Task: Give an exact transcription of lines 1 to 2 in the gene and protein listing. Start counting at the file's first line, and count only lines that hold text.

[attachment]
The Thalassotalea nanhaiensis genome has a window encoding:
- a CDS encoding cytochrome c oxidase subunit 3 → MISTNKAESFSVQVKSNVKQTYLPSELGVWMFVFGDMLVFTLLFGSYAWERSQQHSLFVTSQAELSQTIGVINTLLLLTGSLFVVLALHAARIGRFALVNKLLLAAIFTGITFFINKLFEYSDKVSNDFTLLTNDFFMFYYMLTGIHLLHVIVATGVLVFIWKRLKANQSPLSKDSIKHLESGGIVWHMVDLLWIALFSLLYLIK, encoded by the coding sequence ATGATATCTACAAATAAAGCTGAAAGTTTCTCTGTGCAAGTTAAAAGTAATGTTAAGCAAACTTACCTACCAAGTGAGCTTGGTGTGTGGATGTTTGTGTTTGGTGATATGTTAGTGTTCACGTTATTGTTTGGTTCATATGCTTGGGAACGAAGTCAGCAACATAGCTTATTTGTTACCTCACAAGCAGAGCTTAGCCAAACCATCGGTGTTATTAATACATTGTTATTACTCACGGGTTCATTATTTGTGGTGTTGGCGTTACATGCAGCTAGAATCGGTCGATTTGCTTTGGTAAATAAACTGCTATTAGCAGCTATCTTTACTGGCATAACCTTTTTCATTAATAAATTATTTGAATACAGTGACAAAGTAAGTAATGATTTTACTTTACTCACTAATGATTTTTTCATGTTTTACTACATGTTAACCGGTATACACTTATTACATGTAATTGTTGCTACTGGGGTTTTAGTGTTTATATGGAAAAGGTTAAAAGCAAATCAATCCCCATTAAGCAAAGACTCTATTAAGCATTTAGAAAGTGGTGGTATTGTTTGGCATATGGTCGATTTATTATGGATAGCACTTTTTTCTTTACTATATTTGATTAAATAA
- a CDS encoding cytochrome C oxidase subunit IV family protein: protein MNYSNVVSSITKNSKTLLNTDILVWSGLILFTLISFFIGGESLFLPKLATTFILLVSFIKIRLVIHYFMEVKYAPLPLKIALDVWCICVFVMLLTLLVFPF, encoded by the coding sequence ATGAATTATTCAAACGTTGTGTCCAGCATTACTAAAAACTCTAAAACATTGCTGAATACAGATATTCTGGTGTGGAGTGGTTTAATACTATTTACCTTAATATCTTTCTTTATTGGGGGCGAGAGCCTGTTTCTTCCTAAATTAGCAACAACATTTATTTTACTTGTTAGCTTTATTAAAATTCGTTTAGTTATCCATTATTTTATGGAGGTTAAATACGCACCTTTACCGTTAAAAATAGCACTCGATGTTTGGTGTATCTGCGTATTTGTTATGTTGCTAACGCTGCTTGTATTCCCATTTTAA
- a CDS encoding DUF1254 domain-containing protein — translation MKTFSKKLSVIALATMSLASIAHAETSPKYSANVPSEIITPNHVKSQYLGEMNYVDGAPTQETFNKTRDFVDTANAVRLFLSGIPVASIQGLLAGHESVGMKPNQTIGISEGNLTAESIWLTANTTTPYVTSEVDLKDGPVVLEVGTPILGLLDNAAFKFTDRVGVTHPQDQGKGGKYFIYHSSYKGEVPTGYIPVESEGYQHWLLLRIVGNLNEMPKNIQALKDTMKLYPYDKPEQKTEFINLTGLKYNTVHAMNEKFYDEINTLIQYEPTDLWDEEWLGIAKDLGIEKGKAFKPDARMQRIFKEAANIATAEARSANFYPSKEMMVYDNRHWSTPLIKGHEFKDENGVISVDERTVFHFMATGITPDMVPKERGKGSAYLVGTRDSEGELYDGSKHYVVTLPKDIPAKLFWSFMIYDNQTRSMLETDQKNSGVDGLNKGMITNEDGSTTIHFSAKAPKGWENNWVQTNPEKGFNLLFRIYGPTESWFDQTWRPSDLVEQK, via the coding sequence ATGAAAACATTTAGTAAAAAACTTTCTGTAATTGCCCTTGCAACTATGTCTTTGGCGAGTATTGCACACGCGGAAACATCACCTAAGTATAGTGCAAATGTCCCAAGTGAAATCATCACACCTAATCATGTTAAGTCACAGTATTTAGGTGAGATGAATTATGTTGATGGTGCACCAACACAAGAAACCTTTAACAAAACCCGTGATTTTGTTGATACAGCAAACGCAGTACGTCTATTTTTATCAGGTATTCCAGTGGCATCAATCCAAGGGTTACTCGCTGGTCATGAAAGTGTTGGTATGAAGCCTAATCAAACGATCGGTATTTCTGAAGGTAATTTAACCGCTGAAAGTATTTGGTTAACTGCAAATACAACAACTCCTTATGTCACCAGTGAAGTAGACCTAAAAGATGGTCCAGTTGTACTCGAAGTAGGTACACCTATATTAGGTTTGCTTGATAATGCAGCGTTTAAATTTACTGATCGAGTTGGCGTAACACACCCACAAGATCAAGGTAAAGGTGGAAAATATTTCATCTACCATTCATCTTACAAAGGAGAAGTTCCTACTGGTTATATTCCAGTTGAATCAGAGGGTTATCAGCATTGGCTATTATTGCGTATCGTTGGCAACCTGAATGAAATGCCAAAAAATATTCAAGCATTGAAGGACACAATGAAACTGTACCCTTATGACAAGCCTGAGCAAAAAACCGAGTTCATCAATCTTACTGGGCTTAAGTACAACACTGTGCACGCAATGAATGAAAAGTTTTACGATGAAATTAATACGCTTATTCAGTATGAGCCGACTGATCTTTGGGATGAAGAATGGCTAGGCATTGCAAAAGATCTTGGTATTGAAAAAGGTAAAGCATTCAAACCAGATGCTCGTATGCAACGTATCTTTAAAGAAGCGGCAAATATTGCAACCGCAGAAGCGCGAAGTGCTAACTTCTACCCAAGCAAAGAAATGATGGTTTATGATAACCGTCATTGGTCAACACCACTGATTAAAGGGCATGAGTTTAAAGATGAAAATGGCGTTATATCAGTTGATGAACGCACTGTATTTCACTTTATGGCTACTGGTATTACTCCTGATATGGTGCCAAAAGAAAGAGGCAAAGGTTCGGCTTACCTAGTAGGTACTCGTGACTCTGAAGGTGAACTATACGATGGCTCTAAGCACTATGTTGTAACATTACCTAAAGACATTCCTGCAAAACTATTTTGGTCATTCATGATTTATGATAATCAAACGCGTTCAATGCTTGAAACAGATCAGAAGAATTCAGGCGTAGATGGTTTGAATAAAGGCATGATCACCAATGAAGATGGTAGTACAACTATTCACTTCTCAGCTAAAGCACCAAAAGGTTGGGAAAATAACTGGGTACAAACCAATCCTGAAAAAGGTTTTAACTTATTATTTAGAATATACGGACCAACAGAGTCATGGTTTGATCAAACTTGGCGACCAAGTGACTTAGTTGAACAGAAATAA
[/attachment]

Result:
The Thalassotalea nanhaiensis genome has a window encoding:
- a CDS encoding cytochrome c oxidase subunit 3 → MISTNKAESFSVQVKSNVKQTYLPSELGVWMFVFGDMLVFTLLFGSYAWERSQQHSLFVTSQAELSQTIGVINTLLLLTGSLFVVLALHAARIGRFALVNKLLLAAIFTGITFFINKLFEYSDKVSNDFTLLTNDFFMFYYMLTGIHLLHVIVATGVLVFIWKRLKANQSPLSKDSIKHLESGGIVWHMVDLLWIALFSLLYLIK, encoded by the coding sequence ATGATATCTACAAATAAAGCTGAAAGTTTCTCTGTGCAAGTTAAAAGTAATGTTAAGCAAACTTACCTACCAAGTGAGCTTGGTGTGTGGATGTTTGTGTTTGGTGATATGTTAGTGTTCACGTTATTGTTTGGTTCATATGCTTGGGAACGAAGTCAGCAACATAGCTTATTTGTTACCTCACAAGCAGAGCTTAGCCAAACCATCGGTGTTATTAATACATTGTTATTACTCACGGGTTCATTATTTGTGGTGTTGGCGTTACATGCAGCTAGAATCGGTCGATTTGCTTTGGTAAATAAACTGCTATTAGCAGCTATCTTTACTGGCATAACCTTTTTCATTAATAAATTATTTGAATACAGTGACAAAGTAAGTAATGATTTTACTTTACTCACTAATGATTTTTTCATGTTTTACTACATGTTAACCGGTATACACTTATTACATGTAATTGTTGCTACTGGGGTTTTAGTGTTTATATGGAAAAGGTTAAAAGCAAATCAATCCCCATTAAGCAAAGACTCTATTAAGCATTTAGAAAGTGGTGGTATTGTTTGGCATATGGTCGATTTATTATGGATAGCACTTTTTTCTTTACTATATTTGATTAAATAA